The AAEES FIU Chapter was recognized by the Environmental Engineering and Science Foundation (EESF) and the Association of Environmental Engineering and Science Professors (AEESP) for 2016-2017 EESF/AEESP Student Video Competition. The team comprised of Allyson Tombesi (team leader), Ron Hariprashad and Sarah Solomon. The students placed second in the 2016-2017 EESF/AEESP Student Video Competition to increase awareness on climate change.
The purpose of the competition is intended for both groups and individuals to create a video to motivate individuals to change daily habits that cause carbon emissions that may contribute to climate change. People have varying views on climate change. Contestants are urged to develop a message that acknowledges the breadth of opinions on this issue, but that encourages everyone to make changes that will help with climate change. Since most people do not understand the roles of environmental engineers and scientists, the video should end with a brief reference as to how they are working on climate issues.
“Teams of undergraduates and graduates studying environmental engineering and science were challenged to create 2-3 minute videos on the topic: “What can individuals do to help reduce climate change?” The target audience was 8th grade and higher students as well as the general public. Entries were evaluated on their effectiveness in reaching target audiences, creativity, accuracy, and plans for distributing the final video product. Each video also addressed the roles of environmental engineers and scientists in solving climate related problems.” publicized by EESF/AEESP.
AAEES FIU Chapter team’s video is titled “Take Action on Climate Change.” The student team has defined the video as “intended to motivate and teach young adults how they can impact climate change through their own day to day activities. This includes things such as turning the lights off when leaving a room, turning the faucet off while brushing your teeth, and reducing the amount of waste produced when grocery shopping. Changing daily habits can help significantly reduce how much carbon is emitted into our atmosphere and in turn change the rate at which climate change occurs. This video will also help the audience understand how environmental engineers and scientists play a vital role in helping to reduce carbon emissions and understanding how it affects climate change.”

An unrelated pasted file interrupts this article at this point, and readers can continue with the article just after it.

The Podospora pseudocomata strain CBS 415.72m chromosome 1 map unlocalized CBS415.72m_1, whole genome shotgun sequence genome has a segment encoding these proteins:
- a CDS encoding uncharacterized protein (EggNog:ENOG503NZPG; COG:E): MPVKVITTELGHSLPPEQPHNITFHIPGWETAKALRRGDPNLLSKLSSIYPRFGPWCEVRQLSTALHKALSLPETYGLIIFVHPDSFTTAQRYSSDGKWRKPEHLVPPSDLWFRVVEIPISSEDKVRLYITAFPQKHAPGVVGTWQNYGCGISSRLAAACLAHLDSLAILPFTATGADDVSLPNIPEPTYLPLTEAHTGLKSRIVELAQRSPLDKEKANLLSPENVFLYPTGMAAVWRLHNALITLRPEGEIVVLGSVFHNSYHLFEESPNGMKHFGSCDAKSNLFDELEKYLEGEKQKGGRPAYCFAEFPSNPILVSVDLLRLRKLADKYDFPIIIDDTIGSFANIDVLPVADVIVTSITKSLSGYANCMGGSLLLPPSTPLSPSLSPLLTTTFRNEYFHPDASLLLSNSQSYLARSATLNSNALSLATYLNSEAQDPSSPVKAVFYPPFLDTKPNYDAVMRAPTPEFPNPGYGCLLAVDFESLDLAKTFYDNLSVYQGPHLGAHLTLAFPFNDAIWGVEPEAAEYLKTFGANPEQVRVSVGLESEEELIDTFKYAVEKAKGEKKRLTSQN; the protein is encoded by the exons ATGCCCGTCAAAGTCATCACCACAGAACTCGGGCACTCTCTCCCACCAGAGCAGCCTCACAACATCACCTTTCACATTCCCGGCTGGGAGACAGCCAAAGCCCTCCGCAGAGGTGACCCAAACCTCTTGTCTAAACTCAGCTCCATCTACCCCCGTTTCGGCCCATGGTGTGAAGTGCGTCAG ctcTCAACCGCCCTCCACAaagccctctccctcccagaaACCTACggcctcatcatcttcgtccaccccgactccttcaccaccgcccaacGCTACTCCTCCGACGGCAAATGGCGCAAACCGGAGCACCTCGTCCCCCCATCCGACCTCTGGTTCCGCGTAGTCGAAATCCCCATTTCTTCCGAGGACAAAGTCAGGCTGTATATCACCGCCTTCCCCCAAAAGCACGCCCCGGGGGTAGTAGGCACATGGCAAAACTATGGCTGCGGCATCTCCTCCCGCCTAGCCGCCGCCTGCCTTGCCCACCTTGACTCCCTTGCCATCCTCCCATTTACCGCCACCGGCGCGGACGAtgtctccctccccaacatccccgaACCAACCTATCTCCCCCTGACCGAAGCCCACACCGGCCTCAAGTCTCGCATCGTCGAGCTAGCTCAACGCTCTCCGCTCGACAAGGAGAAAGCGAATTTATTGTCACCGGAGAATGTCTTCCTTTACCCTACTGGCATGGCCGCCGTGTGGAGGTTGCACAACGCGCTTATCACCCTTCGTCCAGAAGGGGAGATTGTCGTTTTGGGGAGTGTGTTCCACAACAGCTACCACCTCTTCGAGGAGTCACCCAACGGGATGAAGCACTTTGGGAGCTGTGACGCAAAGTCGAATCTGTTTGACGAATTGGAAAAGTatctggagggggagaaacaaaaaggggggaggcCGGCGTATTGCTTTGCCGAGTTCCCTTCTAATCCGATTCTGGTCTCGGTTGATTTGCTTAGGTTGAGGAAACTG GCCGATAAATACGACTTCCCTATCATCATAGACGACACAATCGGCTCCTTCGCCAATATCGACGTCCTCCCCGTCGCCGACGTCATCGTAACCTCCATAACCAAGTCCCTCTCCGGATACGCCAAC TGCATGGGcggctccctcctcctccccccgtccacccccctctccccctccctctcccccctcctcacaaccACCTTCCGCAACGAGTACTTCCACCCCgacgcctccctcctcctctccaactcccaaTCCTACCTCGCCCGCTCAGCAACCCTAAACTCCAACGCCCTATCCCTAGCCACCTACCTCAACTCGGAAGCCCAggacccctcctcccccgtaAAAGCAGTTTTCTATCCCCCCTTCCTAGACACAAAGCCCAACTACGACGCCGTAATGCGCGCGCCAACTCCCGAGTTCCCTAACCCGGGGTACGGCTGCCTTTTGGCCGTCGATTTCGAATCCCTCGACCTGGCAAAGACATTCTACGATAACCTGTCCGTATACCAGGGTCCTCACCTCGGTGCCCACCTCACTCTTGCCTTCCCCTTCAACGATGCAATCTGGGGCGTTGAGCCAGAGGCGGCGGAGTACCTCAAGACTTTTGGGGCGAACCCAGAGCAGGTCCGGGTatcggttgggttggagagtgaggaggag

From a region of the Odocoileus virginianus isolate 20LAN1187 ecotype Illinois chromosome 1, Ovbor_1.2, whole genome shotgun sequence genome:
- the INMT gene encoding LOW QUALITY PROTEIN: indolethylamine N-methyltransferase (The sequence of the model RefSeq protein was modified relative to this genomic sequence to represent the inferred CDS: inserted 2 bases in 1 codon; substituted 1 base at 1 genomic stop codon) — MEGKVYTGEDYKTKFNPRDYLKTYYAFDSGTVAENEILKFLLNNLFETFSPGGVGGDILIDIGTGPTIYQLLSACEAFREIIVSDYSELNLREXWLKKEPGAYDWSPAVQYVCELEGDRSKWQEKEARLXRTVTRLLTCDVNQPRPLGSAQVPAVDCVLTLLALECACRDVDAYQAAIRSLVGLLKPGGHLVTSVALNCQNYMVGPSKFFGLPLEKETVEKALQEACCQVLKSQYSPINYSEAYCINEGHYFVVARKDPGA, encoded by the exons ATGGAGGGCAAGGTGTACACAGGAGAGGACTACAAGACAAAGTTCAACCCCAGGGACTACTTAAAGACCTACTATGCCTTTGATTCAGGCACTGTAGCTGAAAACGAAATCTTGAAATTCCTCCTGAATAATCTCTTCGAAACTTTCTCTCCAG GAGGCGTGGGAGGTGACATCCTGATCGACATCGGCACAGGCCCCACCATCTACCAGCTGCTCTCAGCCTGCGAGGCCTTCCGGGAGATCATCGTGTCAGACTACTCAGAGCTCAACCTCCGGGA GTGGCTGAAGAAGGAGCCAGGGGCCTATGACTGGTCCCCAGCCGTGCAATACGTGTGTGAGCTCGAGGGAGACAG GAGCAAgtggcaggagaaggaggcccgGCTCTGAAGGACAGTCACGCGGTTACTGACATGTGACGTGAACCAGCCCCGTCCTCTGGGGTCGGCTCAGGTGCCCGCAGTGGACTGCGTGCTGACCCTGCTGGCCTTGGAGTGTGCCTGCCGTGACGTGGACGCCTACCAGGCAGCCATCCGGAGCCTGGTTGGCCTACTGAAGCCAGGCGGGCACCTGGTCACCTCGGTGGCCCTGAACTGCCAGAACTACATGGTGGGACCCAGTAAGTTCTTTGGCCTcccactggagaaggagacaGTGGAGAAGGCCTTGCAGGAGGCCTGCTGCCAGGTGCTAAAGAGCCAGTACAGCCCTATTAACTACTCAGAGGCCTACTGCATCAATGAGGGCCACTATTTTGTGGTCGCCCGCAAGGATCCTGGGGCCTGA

The students were presented their award at the Excellence in Environmental Engineering and Science banquet luncheon at the National Press Club in Washington, D.C. on Thursday April 13, 2017.
Allyson Tombesi is a senior in the undergraduate program pursuing a bachelor of science in environmental engineering. She is currently the President of the AAEES student chapter at FIU. She recently got accepted into a competitive summer internship program at the Savannah River Environmental Science Field Station offered through the University of South Carolina at Aiken.
Ron Hariprashad graduated with his bachelor of science in environmental engineering in the fall of 2016. He is in the graduate program pursuing a master of science in geosciences at FIU’s Earth and Environmental Science Department. He currently works for the Applied Research Center, where he has a fellowship with the Department of Energy building hydrological models for the transport of contaminants in surface water flow of the Tim’s Branch Watershed. He is spending his summer internship at the Savannah River Ecology Lab collecting cross sectional data for the Tim’s Branch stream, water quality data, sediment distribution, biofilm collection, and flow measurement.
Sarah Solomon is a senior in the undergraduate program pursuing a bachelor’s of science in environmental and civil engineering. She currently works for the Applied Research Center, where she has a fellowship with the Department of Energy doing experimental microbial research with uranium. She is spending her summer internship at the Savannah River Research Campus conducting experiments to develop methods for the efficient measurement of methymercury using diffusive gradients in thin film technology.